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Submitted Literature


By Joanna Kavenna


Depression, anxiety and obsessive symptoms are revealed as being both common experiences and ones which no one is immune from.  The novel documents Rosa’s, the lead character, psychological deterioration following the breakdown of life-stabilising elements (relationship, job and social life) and her frantic attempts to regain some degree of order in the form of repetitive list writing and erratic behaviours.  The repetitive appearance of these lists in the text mirrors the repetitive nature of acute anxiety.

Key Themes:

  • Anxiety
  • Depression
  • Obsessions
  • Psychosis
  • Revealing Reads

Significant Quotes / Pages

4-5 – “Yet recently she had been feeling dislocated.  The death of her mother, in January, was the start of that.  She understood it was a natural process, inevitable and questionable, but it knocked her off course and she couldn’t right herself again.  She went into work and was congratulated on her perseverance, but at night she was troubled by bad dreams, grief sweats, fear of the void, internal chaos that she tried to keep well buried, aware that her experience was general not exceptional and she really ought to button up.  She missed her mother, of course, she felt the lack of her like a deep soundless blackness, and she thought it was impossible that this should be the natural condition of life.  She felt as if a seismic shift had occurred; the ground had fallen away, revealing depths below, shapes clad in shadow.”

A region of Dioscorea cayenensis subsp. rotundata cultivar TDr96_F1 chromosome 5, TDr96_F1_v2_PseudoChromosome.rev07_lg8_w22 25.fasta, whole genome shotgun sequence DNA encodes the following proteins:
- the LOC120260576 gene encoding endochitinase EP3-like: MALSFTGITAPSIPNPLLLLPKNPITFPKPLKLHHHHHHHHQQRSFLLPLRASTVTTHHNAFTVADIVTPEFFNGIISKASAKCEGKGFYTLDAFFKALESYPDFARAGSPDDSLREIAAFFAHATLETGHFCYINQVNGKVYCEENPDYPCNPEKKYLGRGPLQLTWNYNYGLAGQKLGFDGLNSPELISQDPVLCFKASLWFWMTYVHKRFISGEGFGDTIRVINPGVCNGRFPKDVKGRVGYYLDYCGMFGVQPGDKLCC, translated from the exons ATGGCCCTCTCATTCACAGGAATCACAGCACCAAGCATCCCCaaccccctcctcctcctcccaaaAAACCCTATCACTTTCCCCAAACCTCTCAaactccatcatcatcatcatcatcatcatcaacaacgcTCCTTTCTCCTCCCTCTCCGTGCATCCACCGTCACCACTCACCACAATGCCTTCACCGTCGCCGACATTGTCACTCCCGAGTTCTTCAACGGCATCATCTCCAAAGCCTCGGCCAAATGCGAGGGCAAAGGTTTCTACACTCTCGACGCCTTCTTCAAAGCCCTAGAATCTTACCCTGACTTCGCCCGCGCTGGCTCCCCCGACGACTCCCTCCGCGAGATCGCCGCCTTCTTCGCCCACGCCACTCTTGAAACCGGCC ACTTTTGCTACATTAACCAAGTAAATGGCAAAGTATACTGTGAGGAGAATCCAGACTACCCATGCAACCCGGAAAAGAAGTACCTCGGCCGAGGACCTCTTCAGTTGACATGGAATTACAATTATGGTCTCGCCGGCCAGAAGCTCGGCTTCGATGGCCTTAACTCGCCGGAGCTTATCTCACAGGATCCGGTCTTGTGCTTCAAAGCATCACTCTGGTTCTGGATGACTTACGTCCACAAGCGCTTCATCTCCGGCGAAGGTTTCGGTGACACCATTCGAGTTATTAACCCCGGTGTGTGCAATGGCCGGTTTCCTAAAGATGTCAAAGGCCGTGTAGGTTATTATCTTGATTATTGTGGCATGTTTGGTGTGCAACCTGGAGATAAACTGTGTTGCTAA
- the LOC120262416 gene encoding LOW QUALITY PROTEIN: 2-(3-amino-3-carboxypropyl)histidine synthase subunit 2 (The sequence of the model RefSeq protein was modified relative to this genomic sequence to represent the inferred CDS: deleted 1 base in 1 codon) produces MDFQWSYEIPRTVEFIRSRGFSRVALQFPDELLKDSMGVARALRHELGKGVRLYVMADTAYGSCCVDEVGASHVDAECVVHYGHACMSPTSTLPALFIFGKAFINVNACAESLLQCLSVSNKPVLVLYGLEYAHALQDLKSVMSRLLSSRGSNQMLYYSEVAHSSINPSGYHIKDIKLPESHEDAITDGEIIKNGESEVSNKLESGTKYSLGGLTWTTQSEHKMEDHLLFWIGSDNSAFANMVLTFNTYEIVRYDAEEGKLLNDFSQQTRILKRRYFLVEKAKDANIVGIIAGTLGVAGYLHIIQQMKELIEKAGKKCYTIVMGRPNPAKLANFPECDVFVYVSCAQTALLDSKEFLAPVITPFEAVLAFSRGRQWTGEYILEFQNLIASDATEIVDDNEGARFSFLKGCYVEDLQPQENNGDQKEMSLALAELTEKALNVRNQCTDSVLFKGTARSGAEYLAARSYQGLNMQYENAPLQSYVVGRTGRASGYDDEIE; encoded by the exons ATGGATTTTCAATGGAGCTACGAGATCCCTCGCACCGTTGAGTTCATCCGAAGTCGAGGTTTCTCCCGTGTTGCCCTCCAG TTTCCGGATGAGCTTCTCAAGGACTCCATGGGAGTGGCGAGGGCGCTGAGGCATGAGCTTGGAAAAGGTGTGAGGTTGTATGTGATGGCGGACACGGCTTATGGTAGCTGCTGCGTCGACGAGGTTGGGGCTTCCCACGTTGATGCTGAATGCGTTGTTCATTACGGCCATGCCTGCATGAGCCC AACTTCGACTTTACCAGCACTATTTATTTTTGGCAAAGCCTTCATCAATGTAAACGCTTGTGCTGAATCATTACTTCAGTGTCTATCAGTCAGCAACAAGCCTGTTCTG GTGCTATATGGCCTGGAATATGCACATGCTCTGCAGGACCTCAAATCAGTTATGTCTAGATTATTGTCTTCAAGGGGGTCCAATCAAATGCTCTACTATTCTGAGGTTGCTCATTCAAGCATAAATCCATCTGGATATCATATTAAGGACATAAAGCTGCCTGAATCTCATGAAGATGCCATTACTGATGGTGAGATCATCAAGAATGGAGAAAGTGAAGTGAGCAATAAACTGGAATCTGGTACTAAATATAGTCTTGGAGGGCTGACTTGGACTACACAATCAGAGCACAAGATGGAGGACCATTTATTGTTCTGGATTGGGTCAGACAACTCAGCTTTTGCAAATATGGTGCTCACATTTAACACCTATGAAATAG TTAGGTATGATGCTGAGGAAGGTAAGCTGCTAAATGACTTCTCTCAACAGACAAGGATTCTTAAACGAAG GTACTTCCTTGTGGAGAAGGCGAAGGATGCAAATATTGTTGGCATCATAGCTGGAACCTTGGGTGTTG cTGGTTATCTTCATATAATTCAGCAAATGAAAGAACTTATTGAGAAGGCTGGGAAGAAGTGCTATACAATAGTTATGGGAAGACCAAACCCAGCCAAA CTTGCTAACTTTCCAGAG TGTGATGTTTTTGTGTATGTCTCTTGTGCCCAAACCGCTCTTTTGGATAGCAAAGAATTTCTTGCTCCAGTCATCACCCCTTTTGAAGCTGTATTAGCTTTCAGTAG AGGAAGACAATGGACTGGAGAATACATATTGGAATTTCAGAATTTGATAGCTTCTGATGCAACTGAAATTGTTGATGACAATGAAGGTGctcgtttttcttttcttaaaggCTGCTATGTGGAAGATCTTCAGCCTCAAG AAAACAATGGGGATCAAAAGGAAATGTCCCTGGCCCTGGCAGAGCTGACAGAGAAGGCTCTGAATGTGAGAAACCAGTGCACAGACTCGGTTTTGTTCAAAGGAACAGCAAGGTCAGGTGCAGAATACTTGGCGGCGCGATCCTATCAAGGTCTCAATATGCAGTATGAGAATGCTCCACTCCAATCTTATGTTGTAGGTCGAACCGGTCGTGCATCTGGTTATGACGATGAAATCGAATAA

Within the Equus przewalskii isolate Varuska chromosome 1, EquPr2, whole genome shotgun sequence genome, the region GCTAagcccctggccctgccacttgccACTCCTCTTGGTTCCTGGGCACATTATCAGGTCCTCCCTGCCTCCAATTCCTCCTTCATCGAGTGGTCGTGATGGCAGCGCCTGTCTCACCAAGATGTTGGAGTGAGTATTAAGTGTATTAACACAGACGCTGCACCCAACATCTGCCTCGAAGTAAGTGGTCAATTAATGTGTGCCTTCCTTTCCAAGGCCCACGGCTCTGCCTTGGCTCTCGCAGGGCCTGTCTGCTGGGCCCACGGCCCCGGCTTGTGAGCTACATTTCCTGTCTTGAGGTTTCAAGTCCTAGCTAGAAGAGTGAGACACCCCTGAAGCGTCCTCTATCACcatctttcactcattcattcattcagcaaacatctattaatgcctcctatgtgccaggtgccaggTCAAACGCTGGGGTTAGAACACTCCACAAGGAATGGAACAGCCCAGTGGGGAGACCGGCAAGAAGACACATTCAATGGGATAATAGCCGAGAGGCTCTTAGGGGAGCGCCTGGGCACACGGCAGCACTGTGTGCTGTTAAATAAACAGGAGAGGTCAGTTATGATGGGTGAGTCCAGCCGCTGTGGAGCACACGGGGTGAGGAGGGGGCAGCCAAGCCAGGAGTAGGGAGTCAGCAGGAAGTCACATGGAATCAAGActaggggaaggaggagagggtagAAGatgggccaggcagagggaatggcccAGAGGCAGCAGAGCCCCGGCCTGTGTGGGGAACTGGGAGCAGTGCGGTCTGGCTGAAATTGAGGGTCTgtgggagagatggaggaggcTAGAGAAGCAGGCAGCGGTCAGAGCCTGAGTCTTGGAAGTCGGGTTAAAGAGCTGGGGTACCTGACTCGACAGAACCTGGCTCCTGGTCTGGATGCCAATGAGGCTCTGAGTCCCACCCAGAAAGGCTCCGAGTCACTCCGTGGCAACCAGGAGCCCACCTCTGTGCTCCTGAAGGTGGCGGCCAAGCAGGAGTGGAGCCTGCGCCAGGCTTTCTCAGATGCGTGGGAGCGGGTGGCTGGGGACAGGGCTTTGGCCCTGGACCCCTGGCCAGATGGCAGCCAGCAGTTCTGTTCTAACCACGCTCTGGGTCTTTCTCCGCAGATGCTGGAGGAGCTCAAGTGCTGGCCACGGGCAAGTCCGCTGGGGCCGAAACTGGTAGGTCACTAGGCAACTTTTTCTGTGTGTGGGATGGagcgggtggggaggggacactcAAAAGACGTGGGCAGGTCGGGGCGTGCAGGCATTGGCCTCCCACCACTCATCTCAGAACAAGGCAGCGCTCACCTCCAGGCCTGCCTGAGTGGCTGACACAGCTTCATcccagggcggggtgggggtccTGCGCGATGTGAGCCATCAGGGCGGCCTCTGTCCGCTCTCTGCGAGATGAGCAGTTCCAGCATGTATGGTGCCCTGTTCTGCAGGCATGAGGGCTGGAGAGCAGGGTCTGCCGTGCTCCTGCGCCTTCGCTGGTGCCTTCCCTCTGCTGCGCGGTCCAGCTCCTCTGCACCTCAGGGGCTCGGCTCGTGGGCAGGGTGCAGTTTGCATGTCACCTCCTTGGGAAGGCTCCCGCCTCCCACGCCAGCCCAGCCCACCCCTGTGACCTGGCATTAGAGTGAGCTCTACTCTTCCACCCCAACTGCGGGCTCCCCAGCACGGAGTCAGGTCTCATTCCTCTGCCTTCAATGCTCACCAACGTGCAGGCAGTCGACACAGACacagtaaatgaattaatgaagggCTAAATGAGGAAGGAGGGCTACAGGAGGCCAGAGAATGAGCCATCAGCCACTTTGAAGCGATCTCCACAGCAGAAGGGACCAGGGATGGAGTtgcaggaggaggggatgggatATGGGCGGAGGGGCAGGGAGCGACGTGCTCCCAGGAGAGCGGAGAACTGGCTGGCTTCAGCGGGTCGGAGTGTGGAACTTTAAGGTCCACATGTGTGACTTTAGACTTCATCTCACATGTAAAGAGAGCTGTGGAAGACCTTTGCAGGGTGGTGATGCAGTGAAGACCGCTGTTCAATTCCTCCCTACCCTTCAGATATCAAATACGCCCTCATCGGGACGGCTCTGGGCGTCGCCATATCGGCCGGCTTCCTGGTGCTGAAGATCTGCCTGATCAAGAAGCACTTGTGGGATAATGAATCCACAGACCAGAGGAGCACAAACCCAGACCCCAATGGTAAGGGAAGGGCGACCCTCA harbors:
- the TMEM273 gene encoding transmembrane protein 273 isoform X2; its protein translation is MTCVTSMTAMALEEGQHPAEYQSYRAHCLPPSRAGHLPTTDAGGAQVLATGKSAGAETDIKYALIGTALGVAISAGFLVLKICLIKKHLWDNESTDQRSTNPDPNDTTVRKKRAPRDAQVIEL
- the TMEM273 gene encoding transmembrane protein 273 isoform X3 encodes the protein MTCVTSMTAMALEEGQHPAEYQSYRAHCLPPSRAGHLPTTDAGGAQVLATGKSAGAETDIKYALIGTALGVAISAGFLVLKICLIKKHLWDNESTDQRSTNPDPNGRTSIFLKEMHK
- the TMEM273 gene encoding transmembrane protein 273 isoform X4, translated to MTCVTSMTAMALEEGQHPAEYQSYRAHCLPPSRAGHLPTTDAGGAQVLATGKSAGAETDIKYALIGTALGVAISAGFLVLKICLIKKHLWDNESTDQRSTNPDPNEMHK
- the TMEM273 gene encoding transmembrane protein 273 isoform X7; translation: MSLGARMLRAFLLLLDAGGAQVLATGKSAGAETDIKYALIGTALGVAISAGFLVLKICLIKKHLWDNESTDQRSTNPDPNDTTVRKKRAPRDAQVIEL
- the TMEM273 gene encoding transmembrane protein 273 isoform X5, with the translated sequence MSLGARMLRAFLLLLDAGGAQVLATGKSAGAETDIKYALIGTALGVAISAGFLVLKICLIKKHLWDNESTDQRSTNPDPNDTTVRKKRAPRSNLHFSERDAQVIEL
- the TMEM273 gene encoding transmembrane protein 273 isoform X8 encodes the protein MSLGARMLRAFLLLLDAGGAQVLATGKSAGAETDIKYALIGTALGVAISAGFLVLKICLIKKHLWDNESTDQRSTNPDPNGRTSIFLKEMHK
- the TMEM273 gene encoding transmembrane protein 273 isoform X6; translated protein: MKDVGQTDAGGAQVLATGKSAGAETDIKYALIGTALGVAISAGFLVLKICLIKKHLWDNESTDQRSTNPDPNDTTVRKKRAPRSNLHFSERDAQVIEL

64 – “TEMP, she thought.  Temper.  Temperature.  The tempo of the times.  Time’s grasping temper.  The temperature of the city.  Was that what it meant?  She couldn’t be sure. Temptation. The temptation to do nothing.  It was heavy upon her.  A few months ago she had still been industrious.  She went out seeking advice from anointed experts.  She had been to see Dr Kamen in September because she was concerned her mood dipped.  She wasn’t ill, she explained.  She just needed something to steady her, calm her nerves.  I have undertaken a labour. If she was honest, she was sometimes disturbed by the intensity of her thoughts, the way they held her.  She couldn’t control her accessions.  Months after leaving her job, she was still undisciplined, still quite out of sorts. I feel myself driven towards an end that I do not know.  I have been panicked.  I am seized by the play of opposites, she had suggested to Dr Kamen, as they sat in a small room where he worked, a room like a throat lozenge – purple walls, tapered sides. ‘You know, the usual ones, being and not being, life and death, beauty and ugliness, good and evil, the rest.’”

Reference: Joanna, Kavenna. 2007. Inglorious. London: Faber and Faber, 2007


- Charley Baker
Date Review Submitted: Friday 20th March 2009